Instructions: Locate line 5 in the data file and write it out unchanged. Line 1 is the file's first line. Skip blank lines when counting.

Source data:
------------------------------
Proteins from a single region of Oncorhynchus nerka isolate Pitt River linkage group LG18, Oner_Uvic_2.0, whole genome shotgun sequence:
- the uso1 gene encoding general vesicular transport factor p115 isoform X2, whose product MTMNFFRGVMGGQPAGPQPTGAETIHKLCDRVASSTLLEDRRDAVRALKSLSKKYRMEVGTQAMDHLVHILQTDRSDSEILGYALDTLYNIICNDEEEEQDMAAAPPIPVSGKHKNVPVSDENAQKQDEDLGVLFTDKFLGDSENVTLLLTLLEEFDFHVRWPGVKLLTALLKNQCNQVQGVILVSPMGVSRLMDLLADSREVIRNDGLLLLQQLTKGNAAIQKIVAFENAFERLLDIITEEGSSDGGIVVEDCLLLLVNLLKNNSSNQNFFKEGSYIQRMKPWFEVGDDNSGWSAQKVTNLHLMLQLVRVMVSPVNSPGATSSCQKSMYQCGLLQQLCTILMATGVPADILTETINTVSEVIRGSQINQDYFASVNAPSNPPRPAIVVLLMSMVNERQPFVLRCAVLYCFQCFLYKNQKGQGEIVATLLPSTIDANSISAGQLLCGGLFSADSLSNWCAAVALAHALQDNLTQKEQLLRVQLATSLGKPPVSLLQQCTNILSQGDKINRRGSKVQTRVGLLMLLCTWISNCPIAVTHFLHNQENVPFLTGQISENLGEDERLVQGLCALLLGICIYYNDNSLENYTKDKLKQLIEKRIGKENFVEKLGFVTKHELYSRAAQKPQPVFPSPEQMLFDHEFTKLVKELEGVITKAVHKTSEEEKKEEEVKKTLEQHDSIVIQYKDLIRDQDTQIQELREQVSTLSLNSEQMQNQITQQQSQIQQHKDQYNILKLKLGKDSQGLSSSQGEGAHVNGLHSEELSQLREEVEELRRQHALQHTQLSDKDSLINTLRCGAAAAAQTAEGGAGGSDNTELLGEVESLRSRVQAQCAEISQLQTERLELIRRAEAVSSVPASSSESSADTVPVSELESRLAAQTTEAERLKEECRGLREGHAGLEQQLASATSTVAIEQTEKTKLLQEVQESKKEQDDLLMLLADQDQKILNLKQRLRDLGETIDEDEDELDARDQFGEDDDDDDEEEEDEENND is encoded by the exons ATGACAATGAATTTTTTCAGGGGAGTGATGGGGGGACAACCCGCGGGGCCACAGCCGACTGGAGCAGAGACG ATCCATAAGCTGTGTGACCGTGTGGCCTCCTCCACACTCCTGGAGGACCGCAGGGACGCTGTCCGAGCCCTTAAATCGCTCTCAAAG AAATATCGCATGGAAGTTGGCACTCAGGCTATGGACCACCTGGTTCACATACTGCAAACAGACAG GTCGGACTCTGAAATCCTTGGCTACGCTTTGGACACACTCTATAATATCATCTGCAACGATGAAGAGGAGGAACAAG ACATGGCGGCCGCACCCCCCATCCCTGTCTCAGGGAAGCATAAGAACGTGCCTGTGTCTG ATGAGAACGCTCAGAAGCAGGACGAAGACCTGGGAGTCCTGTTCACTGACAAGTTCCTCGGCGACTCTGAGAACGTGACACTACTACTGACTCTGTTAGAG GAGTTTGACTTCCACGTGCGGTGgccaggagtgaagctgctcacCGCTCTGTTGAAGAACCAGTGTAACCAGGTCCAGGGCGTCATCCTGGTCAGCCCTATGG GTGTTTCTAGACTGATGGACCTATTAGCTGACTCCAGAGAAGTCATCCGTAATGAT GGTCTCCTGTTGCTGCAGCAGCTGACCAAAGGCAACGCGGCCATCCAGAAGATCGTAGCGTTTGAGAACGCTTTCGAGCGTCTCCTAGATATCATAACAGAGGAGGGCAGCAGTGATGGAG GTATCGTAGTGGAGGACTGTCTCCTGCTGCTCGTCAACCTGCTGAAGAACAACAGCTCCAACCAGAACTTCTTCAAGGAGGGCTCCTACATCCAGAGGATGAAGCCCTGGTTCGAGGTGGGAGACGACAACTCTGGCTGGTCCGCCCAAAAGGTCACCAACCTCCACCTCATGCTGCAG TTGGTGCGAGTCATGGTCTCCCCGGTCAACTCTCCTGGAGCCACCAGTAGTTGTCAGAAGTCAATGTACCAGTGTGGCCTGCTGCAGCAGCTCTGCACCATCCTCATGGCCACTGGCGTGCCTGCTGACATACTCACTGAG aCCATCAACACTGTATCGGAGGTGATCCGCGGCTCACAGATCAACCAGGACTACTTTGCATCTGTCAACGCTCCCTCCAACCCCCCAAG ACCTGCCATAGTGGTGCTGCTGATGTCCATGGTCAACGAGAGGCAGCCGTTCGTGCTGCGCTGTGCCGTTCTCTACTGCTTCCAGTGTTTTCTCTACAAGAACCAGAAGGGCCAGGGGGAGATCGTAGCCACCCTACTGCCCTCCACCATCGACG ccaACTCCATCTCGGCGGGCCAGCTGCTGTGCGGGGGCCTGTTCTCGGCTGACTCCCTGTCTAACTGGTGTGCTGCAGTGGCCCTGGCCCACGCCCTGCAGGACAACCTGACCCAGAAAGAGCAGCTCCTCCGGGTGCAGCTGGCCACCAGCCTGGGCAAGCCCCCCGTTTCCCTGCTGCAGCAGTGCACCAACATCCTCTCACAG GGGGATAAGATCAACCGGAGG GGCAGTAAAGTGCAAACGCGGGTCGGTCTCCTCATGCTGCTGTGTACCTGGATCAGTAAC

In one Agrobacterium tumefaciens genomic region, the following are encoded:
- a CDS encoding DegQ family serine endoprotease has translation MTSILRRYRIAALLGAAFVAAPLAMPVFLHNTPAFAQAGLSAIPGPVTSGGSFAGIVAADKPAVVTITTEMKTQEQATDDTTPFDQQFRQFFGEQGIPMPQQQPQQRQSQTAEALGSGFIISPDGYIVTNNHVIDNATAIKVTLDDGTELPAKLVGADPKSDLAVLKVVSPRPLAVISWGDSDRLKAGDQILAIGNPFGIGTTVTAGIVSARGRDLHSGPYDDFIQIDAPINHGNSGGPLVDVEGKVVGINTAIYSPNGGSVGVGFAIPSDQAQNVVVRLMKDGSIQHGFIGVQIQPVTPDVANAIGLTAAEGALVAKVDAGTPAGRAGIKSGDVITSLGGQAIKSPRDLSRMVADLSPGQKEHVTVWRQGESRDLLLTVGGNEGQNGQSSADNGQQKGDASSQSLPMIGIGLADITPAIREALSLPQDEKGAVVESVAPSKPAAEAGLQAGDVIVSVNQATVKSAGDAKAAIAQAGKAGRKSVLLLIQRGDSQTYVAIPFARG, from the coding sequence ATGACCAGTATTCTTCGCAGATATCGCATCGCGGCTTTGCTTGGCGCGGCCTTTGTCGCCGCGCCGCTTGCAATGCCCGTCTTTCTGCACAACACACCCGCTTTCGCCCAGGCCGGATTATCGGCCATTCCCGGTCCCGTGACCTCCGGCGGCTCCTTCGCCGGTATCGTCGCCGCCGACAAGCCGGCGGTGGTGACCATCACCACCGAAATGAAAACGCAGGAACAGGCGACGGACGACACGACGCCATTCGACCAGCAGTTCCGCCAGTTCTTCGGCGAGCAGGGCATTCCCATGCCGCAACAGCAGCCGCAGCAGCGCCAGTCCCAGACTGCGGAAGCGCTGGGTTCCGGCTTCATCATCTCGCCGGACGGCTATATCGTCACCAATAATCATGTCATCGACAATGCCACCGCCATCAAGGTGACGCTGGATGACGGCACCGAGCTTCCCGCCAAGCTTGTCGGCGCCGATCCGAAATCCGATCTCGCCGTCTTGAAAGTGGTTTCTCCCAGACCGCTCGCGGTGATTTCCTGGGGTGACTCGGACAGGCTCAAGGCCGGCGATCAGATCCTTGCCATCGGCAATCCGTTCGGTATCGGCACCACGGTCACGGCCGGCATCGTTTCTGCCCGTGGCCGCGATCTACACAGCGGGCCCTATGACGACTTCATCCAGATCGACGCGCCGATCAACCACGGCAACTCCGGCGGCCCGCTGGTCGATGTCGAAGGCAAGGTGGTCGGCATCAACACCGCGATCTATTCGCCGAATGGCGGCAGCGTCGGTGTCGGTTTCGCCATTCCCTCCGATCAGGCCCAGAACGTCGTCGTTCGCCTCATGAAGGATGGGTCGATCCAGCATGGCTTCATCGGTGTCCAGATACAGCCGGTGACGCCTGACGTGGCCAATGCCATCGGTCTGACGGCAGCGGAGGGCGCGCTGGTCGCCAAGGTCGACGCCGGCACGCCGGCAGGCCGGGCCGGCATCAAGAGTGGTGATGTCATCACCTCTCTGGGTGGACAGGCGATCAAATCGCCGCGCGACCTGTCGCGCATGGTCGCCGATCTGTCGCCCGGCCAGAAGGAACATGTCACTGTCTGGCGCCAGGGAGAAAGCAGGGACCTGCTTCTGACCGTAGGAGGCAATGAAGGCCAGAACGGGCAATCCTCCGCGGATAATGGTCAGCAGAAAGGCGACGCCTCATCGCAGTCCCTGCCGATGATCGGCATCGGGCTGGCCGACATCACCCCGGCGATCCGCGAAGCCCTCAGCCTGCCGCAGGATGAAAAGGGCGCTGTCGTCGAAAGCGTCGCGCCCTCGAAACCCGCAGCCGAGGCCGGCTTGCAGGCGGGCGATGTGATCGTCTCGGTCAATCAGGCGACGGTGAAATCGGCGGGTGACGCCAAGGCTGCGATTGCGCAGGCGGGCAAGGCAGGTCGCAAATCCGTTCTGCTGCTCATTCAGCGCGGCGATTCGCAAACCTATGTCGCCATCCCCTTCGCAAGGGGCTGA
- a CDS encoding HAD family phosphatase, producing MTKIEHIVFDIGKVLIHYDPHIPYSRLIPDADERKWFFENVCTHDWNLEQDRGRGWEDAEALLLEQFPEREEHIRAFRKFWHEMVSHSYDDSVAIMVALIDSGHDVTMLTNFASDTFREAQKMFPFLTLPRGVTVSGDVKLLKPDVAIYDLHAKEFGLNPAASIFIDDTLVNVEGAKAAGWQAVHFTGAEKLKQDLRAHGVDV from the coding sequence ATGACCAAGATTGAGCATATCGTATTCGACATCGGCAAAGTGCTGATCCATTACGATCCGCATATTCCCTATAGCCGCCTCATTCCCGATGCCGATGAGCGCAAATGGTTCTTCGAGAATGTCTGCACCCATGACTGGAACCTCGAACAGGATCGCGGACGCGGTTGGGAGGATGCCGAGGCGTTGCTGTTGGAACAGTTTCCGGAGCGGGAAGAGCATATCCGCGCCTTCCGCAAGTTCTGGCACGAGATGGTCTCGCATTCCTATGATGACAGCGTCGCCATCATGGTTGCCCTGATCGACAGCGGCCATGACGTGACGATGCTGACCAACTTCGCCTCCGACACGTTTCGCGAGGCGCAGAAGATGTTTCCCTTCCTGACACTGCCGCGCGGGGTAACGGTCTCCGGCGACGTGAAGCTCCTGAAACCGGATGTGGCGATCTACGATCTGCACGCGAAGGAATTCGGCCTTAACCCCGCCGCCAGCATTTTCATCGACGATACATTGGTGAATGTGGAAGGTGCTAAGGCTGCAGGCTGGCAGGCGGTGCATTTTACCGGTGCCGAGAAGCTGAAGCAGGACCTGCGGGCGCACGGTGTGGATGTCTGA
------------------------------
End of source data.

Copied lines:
- a CDS encoding HAD family phosphatase, producing MTKIEHIVFDIGKVLIHYDPHIPYSRLIPDADERKWFFENVCTHDWNLEQDRGRGWEDAEALLLEQFPEREEHIRAFRKFWHEMVSHSYDDSVAIMVALIDSGHDVTMLTNFASDTFREAQKMFPFLTLPRGVTVSGDVKLLKPDVAIYDLHAKEFGLNPAASIFIDDTLVNVEGAKAAGWQAVHFTGAEKLKQDLRAHGVDV from the coding sequence ATGACCAAGATTGAGCATATCGTATTCGACATCGGCAAAGTGCTGATCCATTACGATCCGCATATTCCCTATAGCCGCCTCATTCCCGATGCCGATGAGCGCAAATGGTTCTTCGAGAATGTCTGCACCCATGACTGGAACCTCGAACAGGATCGCGGACGCGGTTGGGAGGATGCCGAGGCGTTGCTGTTGGAACAGTTTCCGGAGCGGGAAGAGCATATCCGCGCCTTCCGCAAGTTCTGGCACGAGATGGTCTCGCATTCCTATGATGACAGCGTCGCCATCATGGTTGCCCTGATCGACAGCGGCCATGACGTGACGATGCTGACCAACTTCGCCTCCGACACGTTTCGCGAGGCGCAGAAGATGTTTCCCTTCCTGACACTGCCGCGCGGGGTAACGGTCTCCGGCGACGTGAAGCTCCTGAAACCGGATGTGGCGATCTACGATCTGCACGCGAAGGAATTCGGCCTTAACCCCGCCGCCAGCATTTTCATCGACGATACATTGGTGAATGTGGAAGGTGCTAAGGCTGCAGGCTGGCAGGCGGTGCATTTTACCGGTGCCGAGAAGCTGAAGCAGGACCTGCGGGCGCACGGTGTGGATGTCTGA